Powell's speech at a glance

Minute-by-minute coverage of Colin Powell's presentation to the security council
3.35pm: Mr Powell begins his presentation. He tells the security council that the resolution returning the inspectors placed the onus on Iraq to disarm, not for the inspectors to disarm it. He quotes Hans Blix's assessment that Iraq had not acknowledged the need to disarm.

3.40pm: He says the evidence he will show the security council will demonstrate Iraq is not disarming but in fact rebuilding its weapons of mass destruction. He plays a tape he says was intercepted by intelligence officials between two Iraqi officers acknowledging Mohamed el-Baradei was visiting the following day and discusssing what to do with a "modified vehicle".

3.45pm: He plays a second tape, recorded last month, that he says contains orders to hide weapons from the inspectors. Mr Powell describes it as part of a 12-year-old Iraqi policy to not cooperate with inspectors. He gives the security council details of an Iraqi special committee - answering to Saddam Hussein - to monitor the inspectors.

3.47pm: Iraq's 12,000-page declaration of its weapons of mass destruction is described as "false" by the US secretary of state. He says his evidence is backed up by "solid" sources, and says Iraqi officials are hiding banned materials in their homes and cars to prevent them falling into the inspectors' hands.

3.50pm: He says the US has satellite photographs showing weapons materials being moved. He shows a wepons storage facility at Taji he says has active chemical weapons bunkers. The bunkers were cleared before the inspectors arrived. Mr Powell says Iraq is tapping the inspectors' communications to find out where they are going.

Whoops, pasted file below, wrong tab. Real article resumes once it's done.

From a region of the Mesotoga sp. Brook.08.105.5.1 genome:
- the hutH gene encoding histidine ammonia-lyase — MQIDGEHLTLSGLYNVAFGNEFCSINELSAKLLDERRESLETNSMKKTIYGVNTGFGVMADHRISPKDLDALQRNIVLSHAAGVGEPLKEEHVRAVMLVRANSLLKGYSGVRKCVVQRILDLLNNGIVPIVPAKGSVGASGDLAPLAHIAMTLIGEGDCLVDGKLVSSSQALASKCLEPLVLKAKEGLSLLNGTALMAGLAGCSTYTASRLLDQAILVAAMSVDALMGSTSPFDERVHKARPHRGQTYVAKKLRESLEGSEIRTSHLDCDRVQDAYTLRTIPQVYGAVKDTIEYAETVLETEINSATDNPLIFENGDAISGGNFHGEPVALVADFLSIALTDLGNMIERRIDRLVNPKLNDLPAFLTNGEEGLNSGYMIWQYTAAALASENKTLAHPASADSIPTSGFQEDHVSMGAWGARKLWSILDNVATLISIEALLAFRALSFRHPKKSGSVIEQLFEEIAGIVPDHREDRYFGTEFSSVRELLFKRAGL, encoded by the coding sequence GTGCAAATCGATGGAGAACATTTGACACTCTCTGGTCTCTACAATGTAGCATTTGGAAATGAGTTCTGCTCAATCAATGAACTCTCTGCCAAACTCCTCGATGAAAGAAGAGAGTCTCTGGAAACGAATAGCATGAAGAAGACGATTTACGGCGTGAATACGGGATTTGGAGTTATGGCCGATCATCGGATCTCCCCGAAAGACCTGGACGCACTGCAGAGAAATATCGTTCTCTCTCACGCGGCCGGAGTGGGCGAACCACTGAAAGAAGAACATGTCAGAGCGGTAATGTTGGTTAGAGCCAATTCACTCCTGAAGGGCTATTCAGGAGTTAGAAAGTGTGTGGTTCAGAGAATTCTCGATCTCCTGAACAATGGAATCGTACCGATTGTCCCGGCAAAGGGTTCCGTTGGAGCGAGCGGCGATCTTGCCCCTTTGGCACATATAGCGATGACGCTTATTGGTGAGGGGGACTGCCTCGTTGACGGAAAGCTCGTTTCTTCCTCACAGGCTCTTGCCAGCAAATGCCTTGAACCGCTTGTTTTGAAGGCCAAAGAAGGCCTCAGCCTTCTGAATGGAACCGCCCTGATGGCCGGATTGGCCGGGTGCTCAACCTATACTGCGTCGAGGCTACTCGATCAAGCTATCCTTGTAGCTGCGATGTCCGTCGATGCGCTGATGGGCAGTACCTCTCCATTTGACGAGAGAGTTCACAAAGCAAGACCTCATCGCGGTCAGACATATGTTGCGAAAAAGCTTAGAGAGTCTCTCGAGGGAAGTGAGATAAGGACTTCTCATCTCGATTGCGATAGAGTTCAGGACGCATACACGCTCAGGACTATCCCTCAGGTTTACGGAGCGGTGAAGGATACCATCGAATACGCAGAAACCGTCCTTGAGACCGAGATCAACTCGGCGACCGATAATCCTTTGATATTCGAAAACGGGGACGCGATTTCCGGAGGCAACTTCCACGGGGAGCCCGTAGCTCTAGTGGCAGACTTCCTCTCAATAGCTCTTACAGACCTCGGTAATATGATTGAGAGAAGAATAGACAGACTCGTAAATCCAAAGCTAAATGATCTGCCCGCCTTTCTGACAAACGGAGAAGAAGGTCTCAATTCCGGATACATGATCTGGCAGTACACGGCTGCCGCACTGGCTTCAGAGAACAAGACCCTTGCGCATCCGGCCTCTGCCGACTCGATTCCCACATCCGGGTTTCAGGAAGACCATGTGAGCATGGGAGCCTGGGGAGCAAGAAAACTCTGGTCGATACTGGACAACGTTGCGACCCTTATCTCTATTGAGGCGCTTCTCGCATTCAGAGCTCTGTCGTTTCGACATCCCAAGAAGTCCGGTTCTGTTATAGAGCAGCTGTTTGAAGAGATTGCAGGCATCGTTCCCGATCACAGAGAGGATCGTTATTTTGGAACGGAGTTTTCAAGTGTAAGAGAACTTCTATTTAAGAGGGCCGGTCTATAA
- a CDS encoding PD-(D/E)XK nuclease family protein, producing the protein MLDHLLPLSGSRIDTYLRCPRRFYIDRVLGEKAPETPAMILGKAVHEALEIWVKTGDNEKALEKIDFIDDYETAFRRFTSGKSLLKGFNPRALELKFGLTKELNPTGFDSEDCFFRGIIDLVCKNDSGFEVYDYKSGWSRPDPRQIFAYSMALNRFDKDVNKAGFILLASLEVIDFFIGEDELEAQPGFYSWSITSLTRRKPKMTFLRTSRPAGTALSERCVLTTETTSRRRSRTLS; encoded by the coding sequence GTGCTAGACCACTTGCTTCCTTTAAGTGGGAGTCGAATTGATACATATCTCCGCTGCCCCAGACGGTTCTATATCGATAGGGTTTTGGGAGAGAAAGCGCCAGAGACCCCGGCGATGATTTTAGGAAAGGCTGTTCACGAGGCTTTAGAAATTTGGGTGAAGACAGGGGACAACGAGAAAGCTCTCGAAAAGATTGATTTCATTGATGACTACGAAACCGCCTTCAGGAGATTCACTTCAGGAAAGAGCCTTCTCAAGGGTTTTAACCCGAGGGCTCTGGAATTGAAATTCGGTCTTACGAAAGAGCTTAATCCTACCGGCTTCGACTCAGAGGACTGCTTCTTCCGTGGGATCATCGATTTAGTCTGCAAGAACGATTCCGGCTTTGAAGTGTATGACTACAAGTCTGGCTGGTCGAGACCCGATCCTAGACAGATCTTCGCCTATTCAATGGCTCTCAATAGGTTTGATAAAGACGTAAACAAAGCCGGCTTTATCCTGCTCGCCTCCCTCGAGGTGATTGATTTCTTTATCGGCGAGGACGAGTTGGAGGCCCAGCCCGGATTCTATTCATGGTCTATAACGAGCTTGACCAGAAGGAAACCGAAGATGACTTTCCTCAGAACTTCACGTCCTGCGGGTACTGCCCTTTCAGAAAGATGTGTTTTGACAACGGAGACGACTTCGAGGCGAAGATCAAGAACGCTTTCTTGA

3.55pm: A satellite image of a frequently monitored ballistic weapons facility is shown with trucks moving materials a few days before inspectors arrive. Mr Powell says the same pattern has been repeated at 30 sites since the inspectors returned.

3.57pm: Saddam Hussein warned scientists that disclosing information would be punishable by death and that if they left the country for interviews they would be treated as spies. Officials were also given guidance in how to mislead inspectors.

4.01pm: He says Iraq has placed itself in danger of "serious consequences" by failing the tests in resolution 1441 and the security council risks irrelevence if it allows its orders to be ignored. "How much longer are we willing to put up with Iraq's noncompliance before we as a council, we as the United Nations say: 'Enough. Enough'," he asks.

4.05pm: Moving onto biological weapons he says Iraq has not accounted for all the 25,000 litres of anthrax it declared to the first inspection regime and details mobile biological weapons factories moved around on wheels and rails revealed to the US by a defector. There are both research and production facilities, he says, which operated from Thursday to Friday evenings because Iraqi officials knew inspectors would not visit on the Muslim holy day.

4.10pm: He says Iraq has seven to 18 such laboratories, which he illustrates with an image of a lorry packed with scientific equipment. The factories can produce anthrax and botulinium. He shows footage of a Iraqi Mirage fighter jet equipped with sprayer tanks dispensing 2,000 litres of simulated anthrax.